California values forests. From coastal stands of iconic redwoods to high-elevation pines, trees cover 33 million acres, nearly one-third of the state. Private owners manage around 40 percent of these forests, an area more than twice the size of Alaska’s Denali National Park.
Today California is losing these prized forestlands incrementally – one luxury home, one ski run at a time.
Lawmakers have historically recognized the critical role private forests play in the state’s economy and beyond: providing water and wildlife habitat, storing carbon, creating and retaining soil. Among the steps they have taken to protect timberlands is the Forest Taxation Reform Act of 1976, the cornerstone of California forest policy. It establishes Timber Production Zoning (TPZ) designed to promote the long-term growth of timber on private lands by offering tax incentives that encourage protection of young trees and restrict other land uses.
As the demand for rural recreation and housing grows, landowners in protected forestlands are looking for ways to cash in. Increasingly, county officials are bowing to the pressure.
Instead of taxing owners on the market value of their standing timber, the act values timberland based on its ability to produce timber. In exchange for a commitment to manage their forests for timber production for 10 years, landowners enjoy generous property-tax reductions.
Despite these safeguards, the very forests this landmark legislation is designed to protect are in jeopardy. As the demand for rural recreation and housing grows, TPZ landowners are increasingly looking for ways to cash in. And county officials, tasked with implementing timber production zoning, are increasingly bowing to the pressure.
Take Placer County, where supervisors rezoned 662 acres designated for timber production to allow 760 residences and commercial development on forestland adjacent to the Lake Tahoe Basin owned by Sierra Pacific Industries.
The October 2016 decision used a discretionary provision to bypass the 10-year wait without adequately documenting specific findings to support its decision, said Tom Mooers, executive director of Sierra Watch. Along with the impact on timberland, the new development will affect traffic, the clarity of Lake Tahoe and starry night skies.
California taxpayers did not mean to give timber companies a tax deduction for replacing trees with luxury homes. Keeping forests available for the long term is a primary goal of the 1976 legislation. Sierra Watch has challenged the zone change in a case scheduled to be heard Dec. 14 in Placer Superior Court.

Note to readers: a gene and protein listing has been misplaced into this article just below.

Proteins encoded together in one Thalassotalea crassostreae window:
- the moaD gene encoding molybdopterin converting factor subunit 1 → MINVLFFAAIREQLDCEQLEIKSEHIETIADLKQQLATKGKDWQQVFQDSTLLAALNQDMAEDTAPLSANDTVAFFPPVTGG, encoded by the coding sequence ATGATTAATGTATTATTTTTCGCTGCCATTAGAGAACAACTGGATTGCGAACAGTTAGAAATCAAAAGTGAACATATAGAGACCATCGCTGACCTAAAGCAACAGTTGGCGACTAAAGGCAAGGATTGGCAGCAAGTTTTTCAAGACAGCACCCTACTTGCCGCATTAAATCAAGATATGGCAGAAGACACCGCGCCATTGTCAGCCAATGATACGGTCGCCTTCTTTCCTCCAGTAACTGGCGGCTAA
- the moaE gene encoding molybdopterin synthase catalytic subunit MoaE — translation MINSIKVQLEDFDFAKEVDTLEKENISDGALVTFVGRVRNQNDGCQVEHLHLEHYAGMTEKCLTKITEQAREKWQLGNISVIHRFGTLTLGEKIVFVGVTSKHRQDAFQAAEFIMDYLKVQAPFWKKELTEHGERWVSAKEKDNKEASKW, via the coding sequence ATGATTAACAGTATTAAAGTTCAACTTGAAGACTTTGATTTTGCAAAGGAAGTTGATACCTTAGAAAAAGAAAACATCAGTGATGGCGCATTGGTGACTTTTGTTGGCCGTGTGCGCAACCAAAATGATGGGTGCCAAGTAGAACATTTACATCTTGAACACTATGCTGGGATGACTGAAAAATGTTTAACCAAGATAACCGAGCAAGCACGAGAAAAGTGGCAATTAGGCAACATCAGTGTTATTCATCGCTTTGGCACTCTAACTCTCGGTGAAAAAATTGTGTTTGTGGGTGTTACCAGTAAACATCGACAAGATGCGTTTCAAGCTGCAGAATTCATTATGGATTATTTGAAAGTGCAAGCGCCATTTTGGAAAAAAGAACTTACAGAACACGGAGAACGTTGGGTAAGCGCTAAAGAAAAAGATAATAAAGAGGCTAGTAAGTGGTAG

In Plumas County officials revised the county general plan in 2013, modifying the restrictions on development in a timber production zone to allow residential construction. Sierra Pacific Industries and other corporate timber owners requested the change to accommodate new uses on their land “because timber is not enough,” said Board of Supervisors Chairwoman Lori Simpson. The supervisors obliged, dropping the state-mandated review to determine that residences are compatible with and necessary for timber management.
Their decision allows the unregulated development that is precisely what TPZ regulations are designed to prevent. After enjoying decades of reduced taxes in exchange for managing to produce timber, owners now see more profitable uses for their land, said Stevee Duber, CEO of High Sierra Rural Alliance: “They want to have their cake and eat it, too.”
In February Placer County amended its zoning code to allow ski lifts and runs in TPZs. That’s a boon to Northstar Resort, which can now rezone its forest properties to timber production at a tax savings of nearly $1500 an acre. How it will be possible to grow and harvest timber in the midst of a ski resort is a question the Placer supervisors apparently chose not to address.
Piecemeal relaxation of the state’s timberland protections will not fell the world’s forests, or even California’s, but it is chipping away at the economic and ecological fabric of forestlands. That adds to the global loss of tree cover, an astonishing 73.4 million acres in 2016.
Along with the trees themselves, each loss lessens the amount of carbon stored and increases the carbon dioxide released into the atmosphere of a state committed to curbing climate change.
California taxpayers intended TPZ tax relief to benefit forests, not for-profit developers. If county officials continue to cave in an isolated decision here, one there, private timberlands are doomed to death by a thousand ax whacks.
Jane Braxton Little, a freelance writer, covers science, natural resources and rural Northern California from Plumas County.